On the hunt for a peaceful night’s kip, I visited four natural bed manufacturers and discovered some of the secrets behind a healthful slumber.
Many a bad back is caused by poor mattresses, says Sukhita Derova from natural bedding company, Innature. She would know. As a professional cyclist in her youth, the sport put her body under duress, and taught her what it most needed to sleep well. Sukhita, who learned her skills working with European bed-makers, says getting a comfortable sleep requires a delicate balance of firmness and softness – your spinal alignment requires firm support so your back can relax whereas the pressure points in your hips and shoulders require softness.
Generally, Kiwis have a penchant for soft beds so usually opt for inner-sprung mattresses, but Sukhita says they give up imperceptibly beneath your bottom after a few months, leading to discomfort in your spine. That causes the smaller muscles in your back to compensate for the loss of support while you sleep. “As long as your muscles actively try to alleviate discomfort, your body isn’t relaxed so your sleep phases can be broken, and you’re less refreshed when you wake than you would be on a supportive mattress,” says Sukhita. “The effect is doubled if you share a bed. During good sleep everything can rest and arrange itself, and the immune system rejuvenates, so it’s important to create the right environment for it. There’s no point in eating organic food and sleeping on a poor quality mattress.”
As well as being a futon-maker, Mansoor Valkoun from Futon Ya San in Kaiwaka is also a qualified physiotherapist. “Sinking deep into a bed puts stress on the whole body including your brain,” he says. “When you sleep in stress, you tend to be stressed and tired, and that is the brain programme you have set up with a non-supportive bed. People don’t want to think there is something wrong with their mattress.”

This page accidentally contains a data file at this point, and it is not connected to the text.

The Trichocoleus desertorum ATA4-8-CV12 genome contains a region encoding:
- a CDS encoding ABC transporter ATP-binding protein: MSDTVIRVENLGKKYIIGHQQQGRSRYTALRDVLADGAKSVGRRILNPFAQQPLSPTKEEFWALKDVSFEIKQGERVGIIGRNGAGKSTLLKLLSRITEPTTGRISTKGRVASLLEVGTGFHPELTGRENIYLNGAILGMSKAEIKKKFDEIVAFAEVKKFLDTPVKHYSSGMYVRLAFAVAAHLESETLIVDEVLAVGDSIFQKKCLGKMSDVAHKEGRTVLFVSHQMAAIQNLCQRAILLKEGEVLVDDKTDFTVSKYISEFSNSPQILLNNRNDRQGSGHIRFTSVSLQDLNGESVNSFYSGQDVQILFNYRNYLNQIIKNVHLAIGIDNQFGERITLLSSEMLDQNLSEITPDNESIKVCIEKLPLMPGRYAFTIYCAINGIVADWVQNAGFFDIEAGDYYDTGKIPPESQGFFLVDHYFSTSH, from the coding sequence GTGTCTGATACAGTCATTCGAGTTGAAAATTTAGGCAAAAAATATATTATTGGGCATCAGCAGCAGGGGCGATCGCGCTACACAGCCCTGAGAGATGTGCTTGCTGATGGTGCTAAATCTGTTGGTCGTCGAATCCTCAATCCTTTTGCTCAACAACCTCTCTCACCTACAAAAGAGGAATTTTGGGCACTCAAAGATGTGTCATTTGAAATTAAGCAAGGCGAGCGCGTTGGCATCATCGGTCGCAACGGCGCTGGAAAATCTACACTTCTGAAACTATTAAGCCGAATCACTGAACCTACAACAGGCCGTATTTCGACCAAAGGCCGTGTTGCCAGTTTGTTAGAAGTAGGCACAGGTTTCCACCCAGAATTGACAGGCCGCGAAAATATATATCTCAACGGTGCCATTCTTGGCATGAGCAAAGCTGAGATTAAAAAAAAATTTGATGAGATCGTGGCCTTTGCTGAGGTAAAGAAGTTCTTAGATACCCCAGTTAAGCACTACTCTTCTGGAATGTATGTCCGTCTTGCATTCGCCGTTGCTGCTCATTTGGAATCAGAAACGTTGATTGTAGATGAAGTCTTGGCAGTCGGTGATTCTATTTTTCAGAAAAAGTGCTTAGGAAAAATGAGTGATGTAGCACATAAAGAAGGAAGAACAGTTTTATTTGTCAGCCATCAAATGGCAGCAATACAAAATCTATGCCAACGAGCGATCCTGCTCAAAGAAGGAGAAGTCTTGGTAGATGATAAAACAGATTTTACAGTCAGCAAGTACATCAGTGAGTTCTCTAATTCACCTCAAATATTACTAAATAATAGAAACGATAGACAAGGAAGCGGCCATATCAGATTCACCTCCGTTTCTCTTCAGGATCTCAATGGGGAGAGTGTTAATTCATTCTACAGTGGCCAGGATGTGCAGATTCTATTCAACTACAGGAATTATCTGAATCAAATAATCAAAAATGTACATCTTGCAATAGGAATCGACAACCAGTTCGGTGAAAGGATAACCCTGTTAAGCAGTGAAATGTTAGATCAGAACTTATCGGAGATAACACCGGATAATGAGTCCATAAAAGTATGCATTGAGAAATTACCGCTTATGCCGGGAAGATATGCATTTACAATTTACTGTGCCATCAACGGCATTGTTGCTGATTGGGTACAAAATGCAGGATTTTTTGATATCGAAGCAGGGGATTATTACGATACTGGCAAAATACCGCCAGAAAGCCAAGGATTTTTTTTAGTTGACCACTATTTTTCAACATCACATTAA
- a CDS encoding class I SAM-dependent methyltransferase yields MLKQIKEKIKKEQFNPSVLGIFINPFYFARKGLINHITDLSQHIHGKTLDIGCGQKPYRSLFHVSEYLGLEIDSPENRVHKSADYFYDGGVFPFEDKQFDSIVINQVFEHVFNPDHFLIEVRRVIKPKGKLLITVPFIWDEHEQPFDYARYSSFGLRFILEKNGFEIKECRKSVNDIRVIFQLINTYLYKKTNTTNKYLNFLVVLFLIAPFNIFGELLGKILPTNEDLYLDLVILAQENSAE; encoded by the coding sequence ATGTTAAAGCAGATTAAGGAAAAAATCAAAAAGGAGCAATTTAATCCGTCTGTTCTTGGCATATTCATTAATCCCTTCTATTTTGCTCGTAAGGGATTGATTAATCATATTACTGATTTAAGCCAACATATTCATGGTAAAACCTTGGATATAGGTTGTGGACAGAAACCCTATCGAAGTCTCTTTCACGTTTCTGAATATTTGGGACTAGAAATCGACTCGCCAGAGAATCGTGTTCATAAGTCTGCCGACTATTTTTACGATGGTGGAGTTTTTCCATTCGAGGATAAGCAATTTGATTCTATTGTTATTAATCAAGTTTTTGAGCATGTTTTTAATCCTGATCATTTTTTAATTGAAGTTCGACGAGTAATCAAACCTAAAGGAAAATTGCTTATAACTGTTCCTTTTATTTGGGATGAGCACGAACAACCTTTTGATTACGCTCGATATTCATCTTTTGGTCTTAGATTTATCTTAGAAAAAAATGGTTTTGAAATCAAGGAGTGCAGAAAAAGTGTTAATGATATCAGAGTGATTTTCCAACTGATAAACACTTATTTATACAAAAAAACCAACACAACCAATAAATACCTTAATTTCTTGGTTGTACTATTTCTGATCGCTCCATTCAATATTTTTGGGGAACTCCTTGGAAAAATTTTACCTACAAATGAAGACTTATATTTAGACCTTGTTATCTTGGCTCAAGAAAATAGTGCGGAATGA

Why is natural better?
Like Sukhita, most natural bed-makers consider inner-sprung mattresses to be the antithesis to a good night’s sleep, and it’s not just because the springs begin to give. The fabrics and other materials on them are often made from synthetics that can emit toxic chemicals. Sometimes a new mattress will have an unexpectedly strong chemical odour, but if you complain to the store you’ll likely be told that it will dissipate in a few days. Sukhita says they do become less noticeable but your nose also becomes used to them, and while the chemicals emitted by such mattresses won’t kill you, they can cause cumulative harm over time. Your immune system has to work excessively to counterbalance the effects of multiple toxins instead of regenerating itself during sleep.
Cancer survivors who have been through chemotherapy often become chemical-sensitive, and the experience can change their relationship with their mattress. Such changes can make them feel nauseous, cause headaches, tiredness, and a dry mouth. And it’s not just inner-sprung mattresses that are problematic – memory foam lovers may be surprised to learn that it’s made from petroleum and can expose sleepers to as many as 20 toxic chemicals, plus it’s hot to sleep on and doesn’t breathe.
Mansoor says the primary purpose of natural bedding is to be environmentally sound. “It’s also good for people to sleep with robust support and without lying in something which poisons them. Metal structures such as bedsprings attract measurable electromagnetic fields. These days such frequencies are everywhere – radio, internet, smart TVs, smartphones, etc and I think that at night we need to relax outside of this stressful environment and sleep on neutral ground.” Another advantage of natural materials, he says, is that they absorb and release moisture.
Ralph Behrens of Futonz has been making futons in New Zealand since 1987, after emigrating here from Australia and finding a niche in the market. He says non-organic materials come with the environmental impacts of production. “Sometimes there’s toxic waste in the processing. Raw cotton is normally treated with insecticides and pesticides, while organically produced cotton is far more environmentally sound. The Australian grown genetically modified cottons are friendlier still because they require less water and pesticides to keep them healthy.”
Some mattresses made from artificial materials ignite if exposed to fire whereas materials used in natural mattresses will smoulder but are unlikely to actually ignite. Apart from the obvious problem of being burned, fumes from burning synthetic materials are highly toxic.
Mansoor says part of the problem with modern manufacture is the primary drive to do business. “That’s why people take shortcuts to facilitate profit. Many products are called ‘natural’ but it can be hard to determine what is and what isn’t. The way a product is manufactured often ignores the cost of componentry. For example, to have metal in a mattress requires fossil fuels to manufacture the metal component. People forget that non-organic products often have multi-layered environmental impacts.”